This site uses cookies.

The types of cookies we use, and the way we use them, are explained in our Privacy Policy. By clicking "Accept" or continuing to use our site, you agree to our use of Cookies. More information

Below you will find a collection of information to assist you when you are planning to enter into a rental or lease agreement - whether you are a prospective tenant or a landlord.

Documents to review:

Paperwork a Landlord will require:

  • Employment letter(s)
  • Rental Application form (above)- completed in full
  • References with contact info
  • Credit report(s)
  • Deposit of first and last month’s rent
  • On occupancy most Landlords will require proof of tenant insurance

Useful web sites to view or post ads for rentals:

Many rental listings are handled directly by the landlord/property manager and are not listed on the MLS system. For these rentals you can contact the landlord directly.

Furnished units contacts:

Stayovers/Hotels – short term, while you are looking for permanent accommodation

Town Inn Suites        (416) 964-3311        620 Church St

For Landlords - some thoughts to consider:

  • Carpets need to be changed frequently. Changing to laminate will last longer and your property will rent better.
  • Expect 10 months of income per year (vacant 1 month, ½ month’s rent in repairs, ½ month’s rent in commission).
  • Keep in mind, it is often better to provide ongoing maintenance than address more substantial repairs between tenants.
  • For higher end units, providing a cleaner once a month is one way to keep your unit in good condition.
  • The Ontario Human Rights Code governs what a Landlord can and can not ask to screen potential tenants and what would be considered discrimination.

Residential Tenancies Act: Some points to note, this site also includes rental ads.

Pets:  RTA Part II, Section 14

  • According to the act, it is not permitted to make any provision in a tenancy agreement prohibiting the presence of animals in the leased premises.
  • Generally condo corporations are exempt if the statutory declaration prohibits or restricts pets in accordance with the Ontario Condominium Act.

Landlord Entry:  RTA Part III, Sections 26&27

  • With 24 hr written notice for reasonable request or for potential purchasers/tenants.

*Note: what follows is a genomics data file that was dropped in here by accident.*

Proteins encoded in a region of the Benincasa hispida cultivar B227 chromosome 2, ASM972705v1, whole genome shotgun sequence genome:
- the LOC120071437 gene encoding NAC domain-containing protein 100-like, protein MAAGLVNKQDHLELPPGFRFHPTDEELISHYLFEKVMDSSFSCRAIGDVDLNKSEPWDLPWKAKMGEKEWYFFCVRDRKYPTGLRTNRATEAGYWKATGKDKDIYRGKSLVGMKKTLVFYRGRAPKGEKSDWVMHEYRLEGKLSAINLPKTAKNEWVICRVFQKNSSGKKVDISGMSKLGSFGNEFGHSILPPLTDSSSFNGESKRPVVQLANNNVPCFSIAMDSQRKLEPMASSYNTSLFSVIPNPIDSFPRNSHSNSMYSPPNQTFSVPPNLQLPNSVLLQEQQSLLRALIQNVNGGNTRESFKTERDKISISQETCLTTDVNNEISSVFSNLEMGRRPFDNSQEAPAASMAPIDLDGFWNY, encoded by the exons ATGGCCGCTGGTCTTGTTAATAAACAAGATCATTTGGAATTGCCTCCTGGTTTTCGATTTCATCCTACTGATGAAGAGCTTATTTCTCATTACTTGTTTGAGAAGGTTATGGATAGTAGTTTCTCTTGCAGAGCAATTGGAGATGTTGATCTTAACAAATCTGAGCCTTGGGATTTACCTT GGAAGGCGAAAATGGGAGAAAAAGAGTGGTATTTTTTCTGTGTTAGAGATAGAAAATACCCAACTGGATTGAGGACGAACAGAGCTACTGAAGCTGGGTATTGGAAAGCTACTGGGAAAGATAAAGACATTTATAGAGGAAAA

• Without notice only in an emergency or with tenant’s consent at the time.

Changing Locks:  RTA Part IV, Section 35

  • The tenant is not to change the locking system without the Landlord’s consent.
  • If this does happen then the Landlord can make remedies, according to the RTA.

Notice of Termination:

  • By either Landlord or Tenant,  at least 60 day notice must be given.

Termination Types and Forms:

  • Agreement to Terminate a Tenancy.
  • Notice to Terminate a Tenancy at the End of a Term (termination with cause).
  • Notice to Terminate a Tenancy at the End of the Term for Landlord’s or Purchaser’s Own Use.
  • Notice to Terminate a Tenancy at the end of the Term for Conversion, Demolition or Repairs (tenant will have first right to move back in).

Subletting: RTA Part VI, Section 95

  • A tenant has the right to assign or sublet their rental unit with the Landlord’s permission, which can’t be unreasonably withheld (within 7 days).
  • The tenant can not charge the subtenant more than the rent they pay the Landlord.
  • If the unit is “assigned” the tenant passes financial responsibility to the new tenant. If the unit is “sublet” the tenant is still financially responsible for the rent.

Deposits and Payment of Rent:  RTA Part VII, Sections 105&106

  • The only deposit that a Landlord may collect is rent for one rental period (traditionally, the last month’s rent).
  • According to the RTA, a Landlord may not request a damage deposit, or asking for postdated cheques or automatic forms of payment.
  • While some of the above are common place in leases, if the tenant complained to the RTA board, they would have grounds to get their deposits/cheques back.

Rent Increases:  RTA Part VII, Sections 111&116

  • For units rented prior to June 17th, 1998, the rent can increase only once over 12 months an amount set by the Government of Ontario Minister of Municipal Affairs and is set to reflect inflation.
  • Annual guidelines apply only to buildings renting prior to June 17th, 1998.
  • 90 days notice must be given of any increase.
  • If the unit becomes vacant, the rent can be set to any amount.
  • The landlord can apply to the Board for an increase as much as 3% over the guidelines based on increased operating expenses and or property improvements.

Help for Landlords and Help for Tenants; (416) 645-8080


adminlistingsprivacy policycontactsite map
Bosley Real Estate Ltd., Brokerage

Home and Loft Ideas  |  Toronto Resources

Marisha Robinsky, REALTOR
276 Merton Street
Toronto ON M4S 1N9
Copyright © 2002-2018. All rights reserved.
Marketing for Real Estate Professionals by Lone Wolf Technologies.
Lone Wolf Technologies